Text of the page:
If what I’ve said is correct, or most of it is correct, then the United States must be present in the region for a foreseeable future. It cannot be ended in one administration because even total withdrawal will have consequences that the next administration will have to live with.

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Biden: … You point out that in Iraq… the greatest concern is an explosion that could result in radical domination—a radical notion dominating the region and spreading… you have said, and I don’t necessarily disagree, that military force is necessary but not sufficient to solve this, and we’re going to have to be in the region a long time… In non-traditional states infected by this ideology and this competition, one of two things works: You either have a strong man, or an imperial power dominating or you have federation, where in order to keep this country intact, although it was an artificial construct, you have to give breathing room to those elements that you’ve outlined—Sunni, Shi’a et cetera —to prevent explosion.

So why does it not make sense, consistent with our military presence, to be accommodating what history seems to dictate, as well as what their constitution calls for? And that is, allowing more local control over the physical security and safety of their ideologically defined and/or tribal-defined areas, while at the same time promoting a central government that has broad responsibilities—instead of insisting on a strong central government, which seems to me to be, to use a slang expression, like pushing a rope?

Kissinger: I’m sympathetic to an outcome that permits large regional autonomy. In fact, I think it is very likely that this will emerge out of the conflict that we are now witnessing.

Now the conventional wisdom of many experts in the region is that we must not be perceived as bringing that about, because doing so would inflame the Shi’a community and enhance Iranian influence, and also because of the danger of Turkish intervention in the Kurdish area. And I think that’s an opinion we should take seriously.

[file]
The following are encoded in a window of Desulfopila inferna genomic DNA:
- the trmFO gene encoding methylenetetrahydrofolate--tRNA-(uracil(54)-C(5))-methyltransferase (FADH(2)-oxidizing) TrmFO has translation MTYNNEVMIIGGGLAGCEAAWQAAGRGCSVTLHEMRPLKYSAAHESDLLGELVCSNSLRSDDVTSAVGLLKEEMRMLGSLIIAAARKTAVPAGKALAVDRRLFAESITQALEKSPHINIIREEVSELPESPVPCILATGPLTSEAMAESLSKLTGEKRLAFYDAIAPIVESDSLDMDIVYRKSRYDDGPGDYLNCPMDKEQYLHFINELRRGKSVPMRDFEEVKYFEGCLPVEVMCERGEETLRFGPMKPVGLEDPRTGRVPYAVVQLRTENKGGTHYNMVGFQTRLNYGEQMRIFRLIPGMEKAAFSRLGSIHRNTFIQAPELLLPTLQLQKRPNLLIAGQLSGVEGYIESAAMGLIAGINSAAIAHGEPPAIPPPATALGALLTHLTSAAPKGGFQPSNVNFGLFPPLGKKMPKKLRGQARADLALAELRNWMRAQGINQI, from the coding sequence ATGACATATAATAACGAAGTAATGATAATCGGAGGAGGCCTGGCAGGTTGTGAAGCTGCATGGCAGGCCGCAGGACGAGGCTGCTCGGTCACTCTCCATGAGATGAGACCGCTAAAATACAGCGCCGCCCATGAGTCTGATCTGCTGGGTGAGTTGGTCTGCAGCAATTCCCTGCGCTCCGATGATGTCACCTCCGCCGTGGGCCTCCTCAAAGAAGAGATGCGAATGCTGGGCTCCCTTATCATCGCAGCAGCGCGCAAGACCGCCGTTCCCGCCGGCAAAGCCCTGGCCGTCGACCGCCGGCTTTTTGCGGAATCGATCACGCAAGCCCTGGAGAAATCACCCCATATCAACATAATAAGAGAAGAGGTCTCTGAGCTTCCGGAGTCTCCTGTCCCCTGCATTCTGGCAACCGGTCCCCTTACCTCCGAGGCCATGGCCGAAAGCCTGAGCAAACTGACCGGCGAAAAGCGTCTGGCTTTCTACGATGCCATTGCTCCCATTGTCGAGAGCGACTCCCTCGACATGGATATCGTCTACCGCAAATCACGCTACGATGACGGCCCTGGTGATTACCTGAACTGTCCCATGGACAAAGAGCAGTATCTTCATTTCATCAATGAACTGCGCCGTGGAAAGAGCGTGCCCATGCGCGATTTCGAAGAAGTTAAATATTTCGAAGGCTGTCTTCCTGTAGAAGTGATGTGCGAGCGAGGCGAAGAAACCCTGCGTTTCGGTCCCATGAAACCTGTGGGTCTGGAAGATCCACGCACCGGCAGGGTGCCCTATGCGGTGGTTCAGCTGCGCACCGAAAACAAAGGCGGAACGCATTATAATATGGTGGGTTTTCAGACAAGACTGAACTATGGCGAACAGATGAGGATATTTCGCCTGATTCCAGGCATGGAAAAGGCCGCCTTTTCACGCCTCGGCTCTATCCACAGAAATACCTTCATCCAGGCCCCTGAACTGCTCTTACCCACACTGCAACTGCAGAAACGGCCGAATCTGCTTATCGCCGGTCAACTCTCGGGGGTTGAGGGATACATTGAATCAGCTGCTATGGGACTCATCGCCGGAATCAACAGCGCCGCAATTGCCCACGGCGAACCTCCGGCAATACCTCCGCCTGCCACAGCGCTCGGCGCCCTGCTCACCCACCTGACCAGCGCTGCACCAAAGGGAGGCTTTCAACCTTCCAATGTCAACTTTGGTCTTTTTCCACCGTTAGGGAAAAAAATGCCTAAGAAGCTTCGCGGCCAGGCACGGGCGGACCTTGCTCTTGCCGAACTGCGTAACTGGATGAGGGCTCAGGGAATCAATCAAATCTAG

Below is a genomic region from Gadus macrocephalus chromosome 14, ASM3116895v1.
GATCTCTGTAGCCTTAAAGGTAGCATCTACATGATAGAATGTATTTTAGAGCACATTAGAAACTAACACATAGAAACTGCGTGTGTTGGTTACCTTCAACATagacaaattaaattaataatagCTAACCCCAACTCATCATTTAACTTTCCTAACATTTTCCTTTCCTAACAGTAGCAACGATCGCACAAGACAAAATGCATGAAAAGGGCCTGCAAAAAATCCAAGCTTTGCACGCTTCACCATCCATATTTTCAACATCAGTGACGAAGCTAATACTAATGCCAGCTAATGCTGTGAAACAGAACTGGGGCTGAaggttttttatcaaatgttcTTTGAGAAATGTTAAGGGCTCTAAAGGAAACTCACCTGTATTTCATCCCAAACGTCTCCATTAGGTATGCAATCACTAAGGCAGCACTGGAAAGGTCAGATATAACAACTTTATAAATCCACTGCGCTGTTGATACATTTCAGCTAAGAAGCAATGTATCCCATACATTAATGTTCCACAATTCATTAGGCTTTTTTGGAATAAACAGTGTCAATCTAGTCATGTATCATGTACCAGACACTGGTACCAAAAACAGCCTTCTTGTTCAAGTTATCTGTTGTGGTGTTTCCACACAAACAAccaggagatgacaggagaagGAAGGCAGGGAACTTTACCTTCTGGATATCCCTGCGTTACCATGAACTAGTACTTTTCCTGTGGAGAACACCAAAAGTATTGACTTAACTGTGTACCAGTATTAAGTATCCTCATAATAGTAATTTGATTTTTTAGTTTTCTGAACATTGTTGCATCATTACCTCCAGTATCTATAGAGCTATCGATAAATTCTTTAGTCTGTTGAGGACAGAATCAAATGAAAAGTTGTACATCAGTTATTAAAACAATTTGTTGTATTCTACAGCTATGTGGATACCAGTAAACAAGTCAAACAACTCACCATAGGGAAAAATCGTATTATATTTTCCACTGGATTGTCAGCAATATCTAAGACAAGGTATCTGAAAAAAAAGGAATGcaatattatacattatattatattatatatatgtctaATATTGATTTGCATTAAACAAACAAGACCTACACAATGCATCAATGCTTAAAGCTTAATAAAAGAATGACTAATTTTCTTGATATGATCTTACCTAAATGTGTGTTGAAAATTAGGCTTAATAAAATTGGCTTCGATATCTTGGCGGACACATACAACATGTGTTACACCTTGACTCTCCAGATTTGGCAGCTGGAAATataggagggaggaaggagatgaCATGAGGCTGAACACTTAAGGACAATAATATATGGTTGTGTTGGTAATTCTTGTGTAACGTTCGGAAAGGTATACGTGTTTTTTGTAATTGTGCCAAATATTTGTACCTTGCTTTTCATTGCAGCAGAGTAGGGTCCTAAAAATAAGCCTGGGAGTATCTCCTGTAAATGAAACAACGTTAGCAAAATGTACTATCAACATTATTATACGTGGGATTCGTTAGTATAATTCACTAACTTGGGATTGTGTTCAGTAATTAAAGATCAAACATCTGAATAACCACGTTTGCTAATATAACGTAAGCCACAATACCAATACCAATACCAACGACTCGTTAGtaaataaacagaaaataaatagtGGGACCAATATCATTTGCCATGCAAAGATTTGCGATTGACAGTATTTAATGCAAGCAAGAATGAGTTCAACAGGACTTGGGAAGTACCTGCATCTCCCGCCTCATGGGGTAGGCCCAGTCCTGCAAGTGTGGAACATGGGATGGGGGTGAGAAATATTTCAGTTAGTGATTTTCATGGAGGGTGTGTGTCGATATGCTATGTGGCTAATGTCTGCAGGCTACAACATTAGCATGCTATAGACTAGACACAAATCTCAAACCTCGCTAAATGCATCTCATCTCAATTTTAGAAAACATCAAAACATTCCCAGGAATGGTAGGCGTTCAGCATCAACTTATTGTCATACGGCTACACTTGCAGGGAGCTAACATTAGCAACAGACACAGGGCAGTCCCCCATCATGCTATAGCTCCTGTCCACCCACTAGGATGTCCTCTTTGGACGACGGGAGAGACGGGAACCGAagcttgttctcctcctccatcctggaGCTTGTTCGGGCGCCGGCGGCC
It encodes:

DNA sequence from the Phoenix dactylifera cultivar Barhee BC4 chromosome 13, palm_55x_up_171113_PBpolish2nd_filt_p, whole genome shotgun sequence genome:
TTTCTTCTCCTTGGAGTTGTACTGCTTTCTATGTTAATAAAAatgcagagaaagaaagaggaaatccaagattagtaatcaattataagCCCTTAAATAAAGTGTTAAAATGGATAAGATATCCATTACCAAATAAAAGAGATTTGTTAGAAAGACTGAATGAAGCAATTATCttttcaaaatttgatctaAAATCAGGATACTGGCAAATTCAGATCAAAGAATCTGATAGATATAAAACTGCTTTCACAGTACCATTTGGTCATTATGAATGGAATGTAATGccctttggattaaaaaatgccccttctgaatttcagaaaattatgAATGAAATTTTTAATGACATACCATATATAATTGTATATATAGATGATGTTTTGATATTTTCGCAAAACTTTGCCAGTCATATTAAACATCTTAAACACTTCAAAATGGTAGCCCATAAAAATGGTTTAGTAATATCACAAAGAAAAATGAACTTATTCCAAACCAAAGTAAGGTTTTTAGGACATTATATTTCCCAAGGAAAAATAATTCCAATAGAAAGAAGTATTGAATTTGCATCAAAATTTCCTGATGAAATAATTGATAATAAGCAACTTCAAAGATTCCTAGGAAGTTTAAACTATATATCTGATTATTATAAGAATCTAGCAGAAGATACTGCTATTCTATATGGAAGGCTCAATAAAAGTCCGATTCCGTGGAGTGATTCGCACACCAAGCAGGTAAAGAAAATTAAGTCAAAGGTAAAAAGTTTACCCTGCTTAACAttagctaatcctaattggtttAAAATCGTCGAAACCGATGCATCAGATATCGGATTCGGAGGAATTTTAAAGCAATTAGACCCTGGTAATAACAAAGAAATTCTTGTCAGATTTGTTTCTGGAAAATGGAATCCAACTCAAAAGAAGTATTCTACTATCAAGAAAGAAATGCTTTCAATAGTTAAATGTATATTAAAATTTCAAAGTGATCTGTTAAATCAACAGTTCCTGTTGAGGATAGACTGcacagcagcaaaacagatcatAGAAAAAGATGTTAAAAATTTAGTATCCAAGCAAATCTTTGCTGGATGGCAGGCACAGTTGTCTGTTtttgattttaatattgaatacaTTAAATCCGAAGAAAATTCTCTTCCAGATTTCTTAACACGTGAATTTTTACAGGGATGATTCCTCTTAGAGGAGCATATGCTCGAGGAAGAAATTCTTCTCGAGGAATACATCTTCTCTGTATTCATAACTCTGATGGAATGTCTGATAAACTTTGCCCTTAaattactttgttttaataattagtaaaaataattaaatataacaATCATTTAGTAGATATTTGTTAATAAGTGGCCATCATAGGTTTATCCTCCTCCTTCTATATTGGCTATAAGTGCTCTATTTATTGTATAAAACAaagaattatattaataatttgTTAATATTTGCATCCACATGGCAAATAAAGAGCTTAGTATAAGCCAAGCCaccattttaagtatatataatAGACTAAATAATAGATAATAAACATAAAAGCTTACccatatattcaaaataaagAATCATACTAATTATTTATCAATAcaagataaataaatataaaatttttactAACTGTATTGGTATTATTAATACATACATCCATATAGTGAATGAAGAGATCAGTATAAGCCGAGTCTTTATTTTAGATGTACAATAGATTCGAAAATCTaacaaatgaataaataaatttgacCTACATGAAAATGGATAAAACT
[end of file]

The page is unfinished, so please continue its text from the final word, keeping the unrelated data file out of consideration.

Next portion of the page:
I neglected to mention one thought [which is central]: Somewhere along this process in which we’re now engaged there is the need for an international conference on Iraq, because Iraq has to be reintegrated into the international system and because other nations have to be brought in to assuming the responsibility for the political future of the region.

It may be premature at this moment, but in the process that we foresee—over, say, the rest of this year—there should be some such concept. And in my view, that should include the neighbors, the Security Council, and countries like Indonesia, India, possibly Pakistan. That would be a rather large and unwieldy party, which could then form subgroups for certain regional issues. But the importance is that only in such a framework can you really deal with the issue of autonomy because you have then to create a wider legitimacy for what is emerging and against intervention from outside countries.

Biden: I would argue it’s the only thing that will lead the bordering countries to conclude that intervention is not in their interest. But I fully agree with you.

 

This article was published in European Affairs: Volume number 8, Issue number 1 in the Spring of 2007.